Banks cannot impose “excessive, iniquitous, unconscionable and exorbitant” interest rates on the debts incurred by delinquent credit card holders.
Quoting from Supreme Court (SC) rulings, the Court of Appeals (CA) said that while the ceiling on interest rates has been effectively removed, lenders do not have the complete freedom “to raise interest rates to levels which would either enslave their borrowers or lead to a hemorrhaging of their assets.”
The CA decision, released last January 25 and written by Associate Justice Ronaldo Roberto B. Martin, settled the appeal of Carmen B. Mendoza on the 2018 ruling issued by the Makati City regional trial court (RTC).
Case records showed that Mendoza was issued a credit card by the Bank of the Philippine Islands (BPI). She undertook to pay all charges incurred within a period of 20 calendar days from her assigned cut-off date.
BPI, on the other hand, gave Mendoza an option to pay the amount billed in full or only the minimum payment required in the statement of account.
The bank stipulated that should Mendoza decide to settle only the minimum payment required, a finance charge of 3.25 per cent based on the average balance will be added to the unpaid balance.
Also, should Mendoza fail to pay on the due date indicated in the statement of account, BPI said an additional late payment charge of six per cent for every month or a fraction of a month’s delay will be added to the unpaid balance.
BPI said that Mendoza had incurred an outstanding obligation of P590,161.32 as of June 24, 2014.
It said that since her last payment was on Jan. 29, 2014, it demanded the payment of her debts but she failed and refused to settle her obligations.
It also said that because of Mendoza’s refusal, it hired a lawyer in 2015 to file a complaint for sum of money and that the lawyer asked for 25 per cent of the outstanding obligation by way of attorney’s fees on top of the appearance fee.
BPI imposed a cumulative annual interest of 111 per cent plus 25 per cent of the amount due as attorney’s fees.
At the Makati City RTC, the case encountered several proceedings on the plea for bill of particulars filed by Mendoza and BPI’s amendment of the complaint that was granted by the trial court on Feb. 22, 2016.
When Mendoza failed to file a responsive pleading despite summons and her requests for extensions, the RTC granted BPI’s motion to declare her in default in an order dated March 20, 2018.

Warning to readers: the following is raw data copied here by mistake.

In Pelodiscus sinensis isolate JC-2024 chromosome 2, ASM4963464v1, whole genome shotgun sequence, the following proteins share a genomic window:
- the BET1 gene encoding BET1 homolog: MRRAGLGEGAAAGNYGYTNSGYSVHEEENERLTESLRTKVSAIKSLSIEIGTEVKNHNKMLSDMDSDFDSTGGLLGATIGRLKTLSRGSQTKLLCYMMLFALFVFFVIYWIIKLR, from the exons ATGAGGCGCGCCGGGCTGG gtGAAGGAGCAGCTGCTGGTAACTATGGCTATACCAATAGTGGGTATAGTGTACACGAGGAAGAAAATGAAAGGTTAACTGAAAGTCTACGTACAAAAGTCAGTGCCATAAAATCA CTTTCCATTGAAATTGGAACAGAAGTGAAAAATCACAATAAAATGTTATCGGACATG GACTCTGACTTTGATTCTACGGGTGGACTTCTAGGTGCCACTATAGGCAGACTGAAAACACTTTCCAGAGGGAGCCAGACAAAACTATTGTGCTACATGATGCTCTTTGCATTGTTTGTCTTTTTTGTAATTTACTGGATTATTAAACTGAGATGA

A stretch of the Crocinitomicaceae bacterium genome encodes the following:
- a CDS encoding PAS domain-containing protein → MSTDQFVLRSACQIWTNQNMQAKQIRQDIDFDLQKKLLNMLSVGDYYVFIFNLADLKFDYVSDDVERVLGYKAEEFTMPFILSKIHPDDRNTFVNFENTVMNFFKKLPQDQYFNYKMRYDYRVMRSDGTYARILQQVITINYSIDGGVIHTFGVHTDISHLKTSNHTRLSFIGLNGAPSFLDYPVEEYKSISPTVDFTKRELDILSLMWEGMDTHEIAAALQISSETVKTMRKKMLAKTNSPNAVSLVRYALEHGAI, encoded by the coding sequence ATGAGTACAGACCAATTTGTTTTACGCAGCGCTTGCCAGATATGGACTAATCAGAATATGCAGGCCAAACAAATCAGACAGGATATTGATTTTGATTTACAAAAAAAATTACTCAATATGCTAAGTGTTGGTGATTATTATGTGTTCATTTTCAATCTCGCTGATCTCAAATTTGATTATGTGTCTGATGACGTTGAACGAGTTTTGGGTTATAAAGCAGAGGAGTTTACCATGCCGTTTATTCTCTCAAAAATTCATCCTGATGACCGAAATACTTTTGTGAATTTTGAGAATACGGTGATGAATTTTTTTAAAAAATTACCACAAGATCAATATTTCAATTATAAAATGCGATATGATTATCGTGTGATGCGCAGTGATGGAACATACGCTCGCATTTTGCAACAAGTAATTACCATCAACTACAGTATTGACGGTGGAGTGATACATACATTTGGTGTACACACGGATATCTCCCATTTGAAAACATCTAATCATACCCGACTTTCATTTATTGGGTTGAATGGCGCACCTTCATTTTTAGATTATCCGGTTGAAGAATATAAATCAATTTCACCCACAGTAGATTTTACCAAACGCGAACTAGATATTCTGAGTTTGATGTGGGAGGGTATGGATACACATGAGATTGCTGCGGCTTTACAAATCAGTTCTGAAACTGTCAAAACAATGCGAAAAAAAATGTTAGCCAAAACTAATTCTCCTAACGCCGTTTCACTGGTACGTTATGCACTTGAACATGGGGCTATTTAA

Mendoza sought a reconsideration of the default order but it was denied. BPI then presented its evidence.
On July 19, 2018, the RTC handed down its decision which directed Mendoza to pay BPI P590,161.32 plus 12 per cent interest annually from Feb. 3, 2015 until fully paid and 25 per cent of all amounts due as attorney’s fees.
Mendoza elevated the case to the CA which ruled that the RTC was correct in accepting the amended complaint because it (amended complaint) was filed before her filing of a responsive pleading or answer to the complaint.
It said the Rules of Court allow, as an absolute right, the amendment to the complaint before the filing of an answer by the respondent (Mendoza) “regardless of whether a new cause of action or change in theory is introduced.”
“In this case, it is undisputed that Mendoza had not yet filed a responsive pleading at the time BPI’s complaint was amended. Thus, BPI may amend its complaint as a matter of right as Mendoza had not yet filed an answer and that prior leave of court is unnecessary,” the CA said.
It also said the RTC was correct in declaring Mendoza in default since she failed to file her answer despite summons.
“Records also reveal that the RTC had, in fact, been lenient when Mendoza sought for extensions of time to file an answer,” it added.
“Having failed to file an answer, the RTC correctly declared her in default and allowed BPI to present its evidence without Carmen taking part in the trial as a consequence of the declaration of default,” it stressed.
However, the CA said that Mendoza’s “outstanding obligation, reckoning date of interest rate imposed by the RTC as well as amount of attorney’s fees should be modified.”
It said that “the RTC failed to explain how it arrived on the amount of PhP590,161.32 and the 12 per cent interest it imposed on the said amount.”
It pointed out that in Mendoza’s case, “BPI imposed a cumulative annual interest of 111 per cent plus 25 per cent of the amount due as attorney’s fees, which is obviously exorbitant.”
“Incorporated in the amount of P590,161.32 demanded by BPI were the higher rates of finance and late payment charges,” it said.
But based on the statement of account issued to Mendoza dated Feb. 24, 2014, “the principal amount indicated was P483,895.03.”
Thus, the CA said that based on previous SC rulings, “the finance and late payment charges to be imposed on the principal amount of P483,895.03 must be reduced to 12 per cent each per annum, reckoned from 24 February 2014, the date when Mendoza became initially remiss in the payment of her obligation to BPI, until full payment.”
“The attorney’s fees from 25 per cent to five percent of the total amount due from Mendoza must also be reduced” in line with the SC decision.
Affirming with modification the RTC’s decision, the CA ruled:
“Appellant Carmen B. Mendoza is ordered to pay the following: (1) the principal amount of P483,895.03 as indicated in the Statement of Account dated 24 February 2014; (2) finance and late payment charges of twelve per cent each per annum counted from 24 February 2014 until full payment; and (3) five percent of the total amount due as attorney’s fees.”